Ancient sex does not begin and end with the Kama Sutra.
Looking for something literary to write about for Valentine’s Day, I came across Sam Jordison’s clever take-down of The Kama Sutra in the Guardian — but it left me in a foul temper, wondering why we always zip right past Western classics in our haste to embrace the wisdom of the ancient East?
Jordison’s piece underscores another seldom mentioned fact: Just as the Bible is more talked about than read (see Laura Miller’s piece at Salon.com for that discussion), so is almost every ancient text we pretend to hold dear.
Clearly, almost no one actually reads the Kama Sutra, but instead savor it for those sexy illustrations. If we did read the text then we wouldn’t be so startled (and boy, was I), by Jordison’s revelations about what the damned thing actually prescribes: applying insect “bristles” to the penis for 10 days as a sort of early Viagra, or a “mixture of powdered milkweed thorns, hogweed, monkey’s [dung] and root of glory lily on a woman” as a love potion.
Best of all, Jordison quotes the Kama Sutra’s detailed instructions on how a man should beat a reluctant partner during sex: “[I]f she sobs and protests, he strikes her on the head with his hand hollowed and the fingers slightly curled and, choking back her babbling and sobbing within her mouth, she sighs and weeps when intercourse ends.”
I don’t know about you, but this kind of takes the romance out the Kama Sutra. As Jordison jokes (and he has to explain to some twit in the comments section that it is a joke): “It’s further confirmation of my belief that the wisdom of the ancients is most generally to be ignored.”
But I’m serious when I say (a) we’d all be better off if we actually read the books (modern as well as ancient) that we talk about and allude to and (b) while the ancient wisdom of the Far East is all well and good, our mania for it has caused us to ignore excellent sources in the Western tradition.
Take for example, The Song of Songs — yes, that little book in the Bible that is seldom mentioned from any pulpit. Traditionally, rabbis and ministers alike have sought to spiritualize its contents as an allegory of God’s love for Israel or Christ’s love for the church, or God’s love for Mary or some such.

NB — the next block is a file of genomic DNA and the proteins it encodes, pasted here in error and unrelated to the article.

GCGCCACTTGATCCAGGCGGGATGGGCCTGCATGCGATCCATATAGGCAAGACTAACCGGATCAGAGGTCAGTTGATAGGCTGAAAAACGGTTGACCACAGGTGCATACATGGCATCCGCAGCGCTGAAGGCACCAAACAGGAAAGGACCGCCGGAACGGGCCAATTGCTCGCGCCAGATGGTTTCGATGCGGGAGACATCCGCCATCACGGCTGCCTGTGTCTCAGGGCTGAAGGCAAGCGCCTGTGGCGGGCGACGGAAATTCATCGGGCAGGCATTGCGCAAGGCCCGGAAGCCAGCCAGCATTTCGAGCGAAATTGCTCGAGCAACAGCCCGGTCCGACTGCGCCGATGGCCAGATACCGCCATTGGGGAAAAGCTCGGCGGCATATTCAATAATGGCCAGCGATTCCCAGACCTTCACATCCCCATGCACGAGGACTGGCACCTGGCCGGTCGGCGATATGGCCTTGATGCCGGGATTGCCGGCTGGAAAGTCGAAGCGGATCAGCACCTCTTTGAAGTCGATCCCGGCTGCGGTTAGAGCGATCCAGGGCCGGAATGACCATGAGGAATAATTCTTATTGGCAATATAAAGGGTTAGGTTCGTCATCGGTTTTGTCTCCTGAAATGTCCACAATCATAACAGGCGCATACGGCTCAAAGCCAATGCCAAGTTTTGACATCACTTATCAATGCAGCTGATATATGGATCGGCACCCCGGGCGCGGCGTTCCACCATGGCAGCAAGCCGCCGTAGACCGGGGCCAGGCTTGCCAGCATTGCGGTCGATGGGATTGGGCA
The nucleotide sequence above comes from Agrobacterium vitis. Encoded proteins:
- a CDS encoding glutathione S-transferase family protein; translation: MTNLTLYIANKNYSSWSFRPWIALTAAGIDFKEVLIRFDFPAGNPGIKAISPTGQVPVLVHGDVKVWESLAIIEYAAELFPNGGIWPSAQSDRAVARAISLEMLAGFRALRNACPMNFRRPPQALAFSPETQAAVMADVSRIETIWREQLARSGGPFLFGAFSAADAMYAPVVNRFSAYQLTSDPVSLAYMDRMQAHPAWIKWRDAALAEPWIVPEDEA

Be that as it may, the poems contained in The Song of Songs constitute some of the greatest erotic poetry ever written. When I read the verses it seems to me to extol human sexuality as an expression or pathway to spirituality, not merely to serve as symbols of spirituality.
“[T]he joints of thy thighs are like jewels, the work of the hands of a cunning workman./Thy navel is like a round goblet, which wanteth not liquor: thy belly is like an heap of wheat set about with lilies / Thy two breasts are like two young roes that are twins.”
But merely quoting some of the more sensual passages out of context does the entire work a disservice, too. It’s not merely a song in praise of sexual love, it’s more than a sort of ancient version of “Sexual Healing.” The two lovers continually miss one another, held apart by some unnamed strictures of wealth, or class or perhaps race. They must struggle toward consummation of their passion.
To me, this immeasurably enhances the tension and grace of the poem, and not only gives it greater resonance, but makes it sexier, too.
So while you’re looking at the illustrations in the Kama Sutra (and I suggest stocking up on aspirin and ice before trying those positions), I’ll sit over here in the corner with The Song of Solomon. Or perhaps a Sumerian love song or two (“The brother brought you into his house/ and had you lie down on a bed dripping with honey.”)
And beyond sexuality to that other wisdom brand so dominated by the ancient East, mysticism: I love the Tao as much as anyone, but we ought not let it blind us to the rich tradition of Western –even Christian — mysticism. A great starting place, The Cloud of Unknowing, written in the 14th century by an anonymous monk.